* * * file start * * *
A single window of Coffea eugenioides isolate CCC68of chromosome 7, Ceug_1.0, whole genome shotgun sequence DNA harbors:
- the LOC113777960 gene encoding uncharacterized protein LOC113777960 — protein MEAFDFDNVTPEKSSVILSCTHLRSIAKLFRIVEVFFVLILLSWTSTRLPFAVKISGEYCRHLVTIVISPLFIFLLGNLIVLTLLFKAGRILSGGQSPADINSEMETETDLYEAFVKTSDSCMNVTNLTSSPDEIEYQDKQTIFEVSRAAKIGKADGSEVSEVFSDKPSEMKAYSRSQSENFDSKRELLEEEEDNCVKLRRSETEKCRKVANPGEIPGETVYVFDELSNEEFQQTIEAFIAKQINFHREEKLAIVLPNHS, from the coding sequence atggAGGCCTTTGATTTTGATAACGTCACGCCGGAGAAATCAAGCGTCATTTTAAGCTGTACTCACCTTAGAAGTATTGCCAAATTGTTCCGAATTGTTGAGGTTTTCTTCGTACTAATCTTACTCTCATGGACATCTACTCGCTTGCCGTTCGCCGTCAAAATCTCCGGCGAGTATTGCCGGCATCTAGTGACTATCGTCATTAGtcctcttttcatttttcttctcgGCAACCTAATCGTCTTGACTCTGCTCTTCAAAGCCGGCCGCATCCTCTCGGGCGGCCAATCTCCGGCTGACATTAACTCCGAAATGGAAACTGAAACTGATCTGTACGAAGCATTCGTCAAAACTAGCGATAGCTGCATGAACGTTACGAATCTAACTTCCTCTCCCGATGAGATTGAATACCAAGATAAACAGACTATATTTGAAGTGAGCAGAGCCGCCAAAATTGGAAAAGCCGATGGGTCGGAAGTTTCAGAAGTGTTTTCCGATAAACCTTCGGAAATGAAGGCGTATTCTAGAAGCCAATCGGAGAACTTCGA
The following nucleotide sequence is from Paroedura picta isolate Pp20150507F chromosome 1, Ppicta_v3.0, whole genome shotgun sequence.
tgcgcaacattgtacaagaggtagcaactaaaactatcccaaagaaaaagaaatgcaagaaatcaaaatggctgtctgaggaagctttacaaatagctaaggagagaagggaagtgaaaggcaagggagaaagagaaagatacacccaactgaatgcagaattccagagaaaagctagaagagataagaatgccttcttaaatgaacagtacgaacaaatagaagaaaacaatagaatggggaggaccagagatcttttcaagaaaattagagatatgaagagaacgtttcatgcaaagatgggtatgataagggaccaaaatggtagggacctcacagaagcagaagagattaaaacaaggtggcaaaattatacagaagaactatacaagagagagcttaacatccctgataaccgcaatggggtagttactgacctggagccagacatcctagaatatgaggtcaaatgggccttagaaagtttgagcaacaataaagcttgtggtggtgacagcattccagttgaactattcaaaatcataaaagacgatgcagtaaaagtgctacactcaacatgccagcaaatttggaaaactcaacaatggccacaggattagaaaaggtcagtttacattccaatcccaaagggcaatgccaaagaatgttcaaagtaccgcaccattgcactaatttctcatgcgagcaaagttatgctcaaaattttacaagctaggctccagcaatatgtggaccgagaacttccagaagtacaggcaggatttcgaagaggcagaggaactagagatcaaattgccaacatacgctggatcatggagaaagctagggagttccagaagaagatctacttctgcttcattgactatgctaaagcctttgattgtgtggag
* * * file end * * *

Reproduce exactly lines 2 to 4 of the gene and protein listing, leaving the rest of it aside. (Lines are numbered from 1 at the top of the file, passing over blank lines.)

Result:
- the LOC113777960 gene encoding uncharacterized protein LOC113777960 — protein MEAFDFDNVTPEKSSVILSCTHLRSIAKLFRIVEVFFVLILLSWTSTRLPFAVKISGEYCRHLVTIVISPLFIFLLGNLIVLTLLFKAGRILSGGQSPADINSEMETETDLYEAFVKTSDSCMNVTNLTSSPDEIEYQDKQTIFEVSRAAKIGKADGSEVSEVFSDKPSEMKAYSRSQSENFDSKRELLEEEEDNCVKLRRSETEKCRKVANPGEIPGETVYVFDELSNEEFQQTIEAFIAKQINFHREEKLAIVLPNHS, from the coding sequence atggAGGCCTTTGATTTTGATAACGTCACGCCGGAGAAATCAAGCGTCATTTTAAGCTGTACTCACCTTAGAAGTATTGCCAAATTGTTCCGAATTGTTGAGGTTTTCTTCGTACTAATCTTACTCTCATGGACATCTACTCGCTTGCCGTTCGCCGTCAAAATCTCCGGCGAGTATTGCCGGCATCTAGTGACTATCGTCATTAGtcctcttttcatttttcttctcgGCAACCTAATCGTCTTGACTCTGCTCTTCAAAGCCGGCCGCATCCTCTCGGGCGGCCAATCTCCGGCTGACATTAACTCCGAAATGGAAACTGAAACTGATCTGTACGAAGCATTCGTCAAAACTAGCGATAGCTGCATGAACGTTACGAATCTAACTTCCTCTCCCGATGAGATTGAATACCAAGATAAACAGACTATATTTGAAGTGAGCAGAGCCGCCAAAATTGGAAAAGCCGATGGGTCGGAAGTTTCAGAAGTGTTTTCCGATAAACCTTCGGAAATGAAGGCGTATTCTAGAAGCCAATCGGAGAACTTCGA
The following nucleotide sequence is from Paroedura picta isolate Pp20150507F chromosome 1, Ppicta_v3.0, whole genome shotgun sequence.
tgcgcaacattgtacaagaggtagcaactaaaactatcccaaagaaaaagaaatgcaagaaatcaaaatggctgtctgaggaagctttacaaatagctaaggagagaagggaagtgaaaggcaagggagaaagagaaagatacacccaactgaatgcagaattccagagaaaagctagaagagataagaatgccttcttaaatgaacagtacgaacaaatagaagaaaacaatagaatggggaggaccagagatcttttcaagaaaattagagatatgaagagaacgtttcatgcaaagatgggtatgataagggaccaaaatggtagggacctcacagaagcagaagagattaaaacaaggtggcaaaattatacagaagaactatacaagagagagcttaacatccctgataaccgcaatggggtagttactgacctggagccagacatcctagaatatgaggtcaaatgggccttagaaagtttgagcaacaataaagcttgtggtggtgacagcattccagttgaactattcaaaatcataaaagacgatgcagtaaaagtgctacactcaacatgccagcaaatttggaaaactcaacaatggccacaggattagaaaaggtcagtttacattccaatcccaaagggcaatgccaaagaatgttcaaagtaccgcaccattgcactaatttctcatgcgagcaaagttatgctcaaaattttacaagctaggctccagcaatatgtggaccgagaacttccagaagtacaggcaggatttcgaagaggcagaggaactagagatcaaattgccaacatacgctggatcatggagaaagctagggagttccagaagaagatctacttctgcttcattgactatgctaaagcctttgattgtgtggag